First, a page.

Background Check Flags Educational Discrepancy on Wal-Mart Executive's Resume

By Michael Klazema on 9/22/2014

Need a reason to never lie on your resume? Look no further than a high-ranking Wal-Mart executive, who recently resigned from his position after a background check discovered that some of the information he had provided on his resume was inaccurate.

For the executive who resigned from his roles as Wal-Mart's Vice President in early September, the discrepancy came in the form of an academic fib. Based on the resume, he had graduated from the University of Delaware in 1996, with a Bachelor of Arts degree. A recent background check, however, determined that he had never graduated from the school, and therefore did not have a college degree at all.

He managed to last eight years with Wal-Mart and climb the company ladder significantly without the information about his false academic past coming out. However, when the 40-year-old executive was promoted in February of this year, it lead Wal-Mart to do a more extensive background check into his past than had been run before. These more detailed background checks are required for higher-up executive positions within the Wal-Mart corporation.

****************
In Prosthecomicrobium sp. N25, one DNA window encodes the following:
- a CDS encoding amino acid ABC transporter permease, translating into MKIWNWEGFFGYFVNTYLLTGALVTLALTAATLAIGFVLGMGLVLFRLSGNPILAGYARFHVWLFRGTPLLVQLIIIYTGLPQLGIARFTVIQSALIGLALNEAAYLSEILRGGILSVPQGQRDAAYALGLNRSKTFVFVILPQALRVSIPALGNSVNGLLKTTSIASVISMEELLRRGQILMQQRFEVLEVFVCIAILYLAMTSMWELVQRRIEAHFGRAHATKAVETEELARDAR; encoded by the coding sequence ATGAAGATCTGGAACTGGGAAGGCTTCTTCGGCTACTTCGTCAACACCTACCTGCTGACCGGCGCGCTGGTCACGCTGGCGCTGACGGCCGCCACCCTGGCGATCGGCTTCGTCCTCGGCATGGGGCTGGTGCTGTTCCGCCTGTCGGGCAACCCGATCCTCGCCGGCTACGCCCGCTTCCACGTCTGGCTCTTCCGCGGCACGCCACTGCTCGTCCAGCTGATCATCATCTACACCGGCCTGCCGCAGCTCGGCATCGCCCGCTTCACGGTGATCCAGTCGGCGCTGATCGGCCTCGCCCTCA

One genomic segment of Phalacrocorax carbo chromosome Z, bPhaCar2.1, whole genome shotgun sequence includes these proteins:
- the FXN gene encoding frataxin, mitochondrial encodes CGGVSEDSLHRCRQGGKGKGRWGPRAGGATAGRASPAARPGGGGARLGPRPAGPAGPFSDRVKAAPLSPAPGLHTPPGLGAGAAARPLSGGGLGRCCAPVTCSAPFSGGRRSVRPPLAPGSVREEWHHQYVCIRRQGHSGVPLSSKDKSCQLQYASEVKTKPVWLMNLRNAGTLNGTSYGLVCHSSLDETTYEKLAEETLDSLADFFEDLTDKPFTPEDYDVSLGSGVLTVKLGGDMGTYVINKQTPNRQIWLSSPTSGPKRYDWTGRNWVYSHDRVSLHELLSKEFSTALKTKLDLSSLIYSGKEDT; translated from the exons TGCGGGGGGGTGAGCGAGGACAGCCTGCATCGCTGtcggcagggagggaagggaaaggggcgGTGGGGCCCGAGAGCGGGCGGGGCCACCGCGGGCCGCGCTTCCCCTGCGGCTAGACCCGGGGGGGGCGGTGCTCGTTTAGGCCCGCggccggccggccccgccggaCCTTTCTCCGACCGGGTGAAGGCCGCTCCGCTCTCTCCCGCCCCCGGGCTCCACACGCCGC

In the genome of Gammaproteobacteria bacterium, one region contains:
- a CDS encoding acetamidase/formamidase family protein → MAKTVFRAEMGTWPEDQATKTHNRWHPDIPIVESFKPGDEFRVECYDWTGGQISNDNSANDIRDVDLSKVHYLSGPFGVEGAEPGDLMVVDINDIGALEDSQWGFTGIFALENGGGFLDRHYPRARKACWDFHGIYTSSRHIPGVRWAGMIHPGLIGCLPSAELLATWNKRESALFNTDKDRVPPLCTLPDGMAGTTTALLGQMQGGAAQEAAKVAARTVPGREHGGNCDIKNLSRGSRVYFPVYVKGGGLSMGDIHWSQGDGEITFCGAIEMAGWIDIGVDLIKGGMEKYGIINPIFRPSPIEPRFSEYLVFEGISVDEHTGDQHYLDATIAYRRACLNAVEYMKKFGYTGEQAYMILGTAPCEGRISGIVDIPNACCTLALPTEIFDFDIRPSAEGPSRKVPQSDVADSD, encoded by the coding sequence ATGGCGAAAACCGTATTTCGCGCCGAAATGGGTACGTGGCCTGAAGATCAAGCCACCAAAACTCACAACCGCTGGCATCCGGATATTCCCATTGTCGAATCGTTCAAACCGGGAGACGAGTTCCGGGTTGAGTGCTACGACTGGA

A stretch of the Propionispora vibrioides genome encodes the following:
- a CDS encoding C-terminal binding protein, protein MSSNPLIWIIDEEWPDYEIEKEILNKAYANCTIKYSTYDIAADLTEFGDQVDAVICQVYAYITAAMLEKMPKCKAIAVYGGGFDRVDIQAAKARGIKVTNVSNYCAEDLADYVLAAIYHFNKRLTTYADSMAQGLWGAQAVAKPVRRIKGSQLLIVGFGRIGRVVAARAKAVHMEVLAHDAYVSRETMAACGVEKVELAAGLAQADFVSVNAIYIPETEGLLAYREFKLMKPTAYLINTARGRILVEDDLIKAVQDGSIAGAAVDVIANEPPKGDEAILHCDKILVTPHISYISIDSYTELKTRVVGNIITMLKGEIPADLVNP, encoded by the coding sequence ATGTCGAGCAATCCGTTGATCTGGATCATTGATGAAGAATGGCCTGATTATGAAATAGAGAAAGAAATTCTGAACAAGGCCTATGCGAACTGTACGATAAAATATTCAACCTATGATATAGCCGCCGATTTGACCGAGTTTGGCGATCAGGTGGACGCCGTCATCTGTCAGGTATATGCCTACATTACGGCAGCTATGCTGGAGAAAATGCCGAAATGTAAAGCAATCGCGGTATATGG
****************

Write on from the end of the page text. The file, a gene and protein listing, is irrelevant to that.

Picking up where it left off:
According to the investigation, hedid attend the University of Delaware but ultimately left the school without completing his academic studies or clearing all of the requirements necessary for graduation. Despite the incomplete degree, though, he was able to find high-profile jobs that given his recent resignation from Wal-Mart probably required a Bachelor's degree to apply. Before joining Wal-Mart in 2006, for instance, he had also worked with the Altria Group, a significant tobacco company.

In his letter of resignation, he did not bring up the academic discrepancies or the background check that found them, as his reason for departure. Instead, he merely wrote that he had loved his time at Wal-Mart, but was looking forward to new adventures.

Still, his story and the fact that it has reached national media is positive proof that lying on job applications or resumes is a mistake. Even if an initial employment background check doesn't uncover your untruthfulness, there is always a chance that it can still be revealed down the road by a repeat background check, and such discoveries can lose you your job and impact you negatively for years to come. It is far better to be upfront about the skills and credentials you do have, as well as the ones you lack. Employers almost always value honesty above all else, and while they might consider hiring someone without the impressive degree or job title you are thinking about adding, they will absolutely not hire a liar.


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